Spark grants provide up to $500, as well as other resources, for early-stage projects or experimental concepts. Three creative ideas will come to life this semester with the support of the Innovation Catalysts.
Naveen Durvasula, Ryan Mei, Pedro Pachua, & Kamyar Salahi
During a group dinner one evening, members of the Aerostry team discussed the major devastation wreaked by a recent wildfire. Wondering how fires can grow out of control before being detected, they discovered that expensive, ineffective tools prevent frequent and accurate airborne substance measurement, which in turn impedes effective early-warning systems. Aerostry proposes an instantaneous large-scale sensing and analytics to track and predict the movement of airborne substances, by using an independent mesh network of sensor modules that can be easily deployed to provide real-time data. The team envisions Aerostry as a tool that could be used by governments, businesses, and citizens alike, and track a wide range of airborne particulates that affect public health. They will spend this semester developing their first prototype.
Gear Pump 3D Printer Extruder
Fused Deposition Modeling (FDM) is the most commonly seen form of consumer 3D printing available. Though the process has many advantages, there are two main limiting factors to wider adoption of FDM printing: its resolution and speed. This project seeks to primarily address the latter. Coulson plans to design and integrate an external gear pump extruder within the heat block of a 3D printer hotend, in order to improve deposition speed and precision. He will use his Spark grant to develop an initial prototype of his project, based on the CAD models and component pieces that he has already developed.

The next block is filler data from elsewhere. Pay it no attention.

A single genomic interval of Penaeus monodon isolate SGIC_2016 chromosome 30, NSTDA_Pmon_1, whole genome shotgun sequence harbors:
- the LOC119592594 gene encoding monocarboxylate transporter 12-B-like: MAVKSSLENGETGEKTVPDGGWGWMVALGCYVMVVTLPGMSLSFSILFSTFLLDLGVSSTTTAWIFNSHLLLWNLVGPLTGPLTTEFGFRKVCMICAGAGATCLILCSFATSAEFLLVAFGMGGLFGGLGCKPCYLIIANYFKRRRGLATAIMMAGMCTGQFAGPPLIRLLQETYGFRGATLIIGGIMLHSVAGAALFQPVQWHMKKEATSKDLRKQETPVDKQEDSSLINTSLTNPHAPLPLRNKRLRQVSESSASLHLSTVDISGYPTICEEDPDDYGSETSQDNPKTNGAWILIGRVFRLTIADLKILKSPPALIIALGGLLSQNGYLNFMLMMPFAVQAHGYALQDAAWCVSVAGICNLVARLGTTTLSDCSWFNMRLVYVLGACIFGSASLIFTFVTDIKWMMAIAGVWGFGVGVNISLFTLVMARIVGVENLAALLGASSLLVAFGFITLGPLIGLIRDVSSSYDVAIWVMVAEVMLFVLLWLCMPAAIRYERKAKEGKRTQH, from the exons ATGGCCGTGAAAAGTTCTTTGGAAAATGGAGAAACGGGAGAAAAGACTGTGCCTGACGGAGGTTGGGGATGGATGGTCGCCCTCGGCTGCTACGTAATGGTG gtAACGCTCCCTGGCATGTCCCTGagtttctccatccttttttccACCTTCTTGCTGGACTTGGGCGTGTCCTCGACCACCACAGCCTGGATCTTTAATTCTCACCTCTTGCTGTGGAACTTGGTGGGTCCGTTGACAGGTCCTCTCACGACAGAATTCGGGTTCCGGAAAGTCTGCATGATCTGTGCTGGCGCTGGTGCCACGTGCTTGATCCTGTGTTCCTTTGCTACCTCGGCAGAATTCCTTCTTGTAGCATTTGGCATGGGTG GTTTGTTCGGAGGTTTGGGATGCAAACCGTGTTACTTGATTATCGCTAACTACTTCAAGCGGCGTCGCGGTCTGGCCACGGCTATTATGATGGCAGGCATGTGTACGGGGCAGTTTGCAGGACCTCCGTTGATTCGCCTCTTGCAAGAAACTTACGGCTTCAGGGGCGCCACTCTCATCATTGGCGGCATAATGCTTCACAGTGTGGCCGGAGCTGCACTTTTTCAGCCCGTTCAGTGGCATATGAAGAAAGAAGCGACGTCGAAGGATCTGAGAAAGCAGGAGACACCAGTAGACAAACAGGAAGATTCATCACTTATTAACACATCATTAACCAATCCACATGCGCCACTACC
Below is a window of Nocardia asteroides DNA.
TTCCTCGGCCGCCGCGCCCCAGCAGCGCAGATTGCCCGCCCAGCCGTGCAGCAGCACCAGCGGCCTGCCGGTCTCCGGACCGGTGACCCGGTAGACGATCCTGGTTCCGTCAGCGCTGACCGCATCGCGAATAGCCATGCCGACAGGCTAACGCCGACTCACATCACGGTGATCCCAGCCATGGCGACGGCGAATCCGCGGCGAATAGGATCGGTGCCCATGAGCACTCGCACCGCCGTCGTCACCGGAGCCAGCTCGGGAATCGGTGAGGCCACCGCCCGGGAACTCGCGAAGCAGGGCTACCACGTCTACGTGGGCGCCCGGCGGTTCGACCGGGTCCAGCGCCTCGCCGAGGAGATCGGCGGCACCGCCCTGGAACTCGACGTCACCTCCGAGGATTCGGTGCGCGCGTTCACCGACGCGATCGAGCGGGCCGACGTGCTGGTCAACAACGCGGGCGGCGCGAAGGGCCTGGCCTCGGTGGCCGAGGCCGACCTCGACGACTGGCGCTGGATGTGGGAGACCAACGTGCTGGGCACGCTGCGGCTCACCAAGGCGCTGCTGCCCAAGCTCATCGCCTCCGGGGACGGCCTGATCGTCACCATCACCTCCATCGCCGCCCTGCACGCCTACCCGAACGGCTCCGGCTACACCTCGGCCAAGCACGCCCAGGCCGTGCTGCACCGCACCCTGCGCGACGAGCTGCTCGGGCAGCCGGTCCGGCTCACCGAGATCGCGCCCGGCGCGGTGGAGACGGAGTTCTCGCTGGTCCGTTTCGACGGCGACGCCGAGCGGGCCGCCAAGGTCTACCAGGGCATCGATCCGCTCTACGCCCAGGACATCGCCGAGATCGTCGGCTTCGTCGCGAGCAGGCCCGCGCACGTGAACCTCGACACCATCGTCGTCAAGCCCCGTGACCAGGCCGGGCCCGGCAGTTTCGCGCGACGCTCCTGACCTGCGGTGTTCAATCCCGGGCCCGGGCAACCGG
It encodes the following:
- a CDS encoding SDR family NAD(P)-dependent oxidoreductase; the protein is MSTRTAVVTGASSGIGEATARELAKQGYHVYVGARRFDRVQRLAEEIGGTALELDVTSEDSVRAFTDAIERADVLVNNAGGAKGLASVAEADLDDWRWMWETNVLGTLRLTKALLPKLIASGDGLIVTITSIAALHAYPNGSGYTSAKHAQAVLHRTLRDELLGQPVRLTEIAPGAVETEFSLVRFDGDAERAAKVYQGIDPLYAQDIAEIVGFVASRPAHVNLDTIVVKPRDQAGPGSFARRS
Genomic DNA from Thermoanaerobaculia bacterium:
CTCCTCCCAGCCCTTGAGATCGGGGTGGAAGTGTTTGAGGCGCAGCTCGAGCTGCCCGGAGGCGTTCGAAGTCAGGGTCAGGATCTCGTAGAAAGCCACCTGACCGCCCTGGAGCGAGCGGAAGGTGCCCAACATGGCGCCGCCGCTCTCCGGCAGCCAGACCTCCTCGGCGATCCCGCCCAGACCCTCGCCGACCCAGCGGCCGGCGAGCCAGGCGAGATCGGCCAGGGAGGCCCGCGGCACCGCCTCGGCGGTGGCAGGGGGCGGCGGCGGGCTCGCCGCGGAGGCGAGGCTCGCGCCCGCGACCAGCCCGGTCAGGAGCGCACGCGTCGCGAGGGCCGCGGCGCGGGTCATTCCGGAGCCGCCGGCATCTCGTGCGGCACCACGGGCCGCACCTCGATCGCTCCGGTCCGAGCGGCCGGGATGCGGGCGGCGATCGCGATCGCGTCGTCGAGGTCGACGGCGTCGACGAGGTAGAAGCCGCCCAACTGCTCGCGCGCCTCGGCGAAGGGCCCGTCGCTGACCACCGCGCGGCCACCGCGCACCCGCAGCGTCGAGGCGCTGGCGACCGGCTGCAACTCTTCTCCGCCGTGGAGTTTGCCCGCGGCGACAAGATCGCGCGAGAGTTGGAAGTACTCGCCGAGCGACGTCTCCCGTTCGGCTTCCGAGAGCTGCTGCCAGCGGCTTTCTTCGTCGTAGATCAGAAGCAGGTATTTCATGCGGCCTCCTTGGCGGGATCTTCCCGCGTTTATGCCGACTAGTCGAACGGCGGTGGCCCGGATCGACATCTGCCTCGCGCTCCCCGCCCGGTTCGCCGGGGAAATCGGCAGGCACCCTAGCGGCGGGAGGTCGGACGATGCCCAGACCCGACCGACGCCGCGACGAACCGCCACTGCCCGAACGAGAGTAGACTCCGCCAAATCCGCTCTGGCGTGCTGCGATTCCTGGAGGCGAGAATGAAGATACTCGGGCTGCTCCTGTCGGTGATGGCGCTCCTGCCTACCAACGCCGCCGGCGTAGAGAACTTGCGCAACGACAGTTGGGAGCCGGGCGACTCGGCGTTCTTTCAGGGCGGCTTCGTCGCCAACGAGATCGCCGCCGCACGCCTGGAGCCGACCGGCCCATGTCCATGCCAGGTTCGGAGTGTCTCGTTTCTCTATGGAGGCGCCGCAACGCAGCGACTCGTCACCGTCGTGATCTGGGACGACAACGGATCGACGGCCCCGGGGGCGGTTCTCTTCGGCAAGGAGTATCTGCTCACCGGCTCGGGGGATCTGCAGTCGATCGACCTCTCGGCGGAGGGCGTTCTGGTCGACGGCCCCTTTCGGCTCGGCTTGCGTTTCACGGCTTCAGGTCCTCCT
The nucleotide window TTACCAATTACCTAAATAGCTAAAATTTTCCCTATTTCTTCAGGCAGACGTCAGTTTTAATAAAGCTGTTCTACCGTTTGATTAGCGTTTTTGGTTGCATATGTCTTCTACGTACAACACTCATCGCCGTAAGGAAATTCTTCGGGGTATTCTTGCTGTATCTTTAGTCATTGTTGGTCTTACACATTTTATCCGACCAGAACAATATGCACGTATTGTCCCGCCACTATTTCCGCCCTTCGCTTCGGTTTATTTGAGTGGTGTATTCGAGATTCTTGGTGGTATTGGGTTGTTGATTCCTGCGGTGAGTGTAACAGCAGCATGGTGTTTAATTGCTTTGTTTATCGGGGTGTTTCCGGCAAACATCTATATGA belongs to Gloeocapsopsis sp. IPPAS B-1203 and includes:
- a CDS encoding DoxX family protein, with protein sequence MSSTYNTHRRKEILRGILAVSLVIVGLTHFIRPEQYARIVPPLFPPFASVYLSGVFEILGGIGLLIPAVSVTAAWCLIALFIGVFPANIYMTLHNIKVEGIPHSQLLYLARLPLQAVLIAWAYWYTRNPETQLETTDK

Rain can often lead to solitude and people withdrawing to seek shelter indoors. Vivrekar, however, believes that there is also a certain charm to rain and is interested in how to harness it to bring people together outdoors. Her goal is to use material primitives and electronic technology to create a sensory public spectacle, demonstration, or monument that changes in a meaningful way when it rains and encourages engagement from passerby. She will use her grant to explore different inspirations, materials, and sensory stimuli, with the goal of developing her idea into an interactive experience by the end of the semester.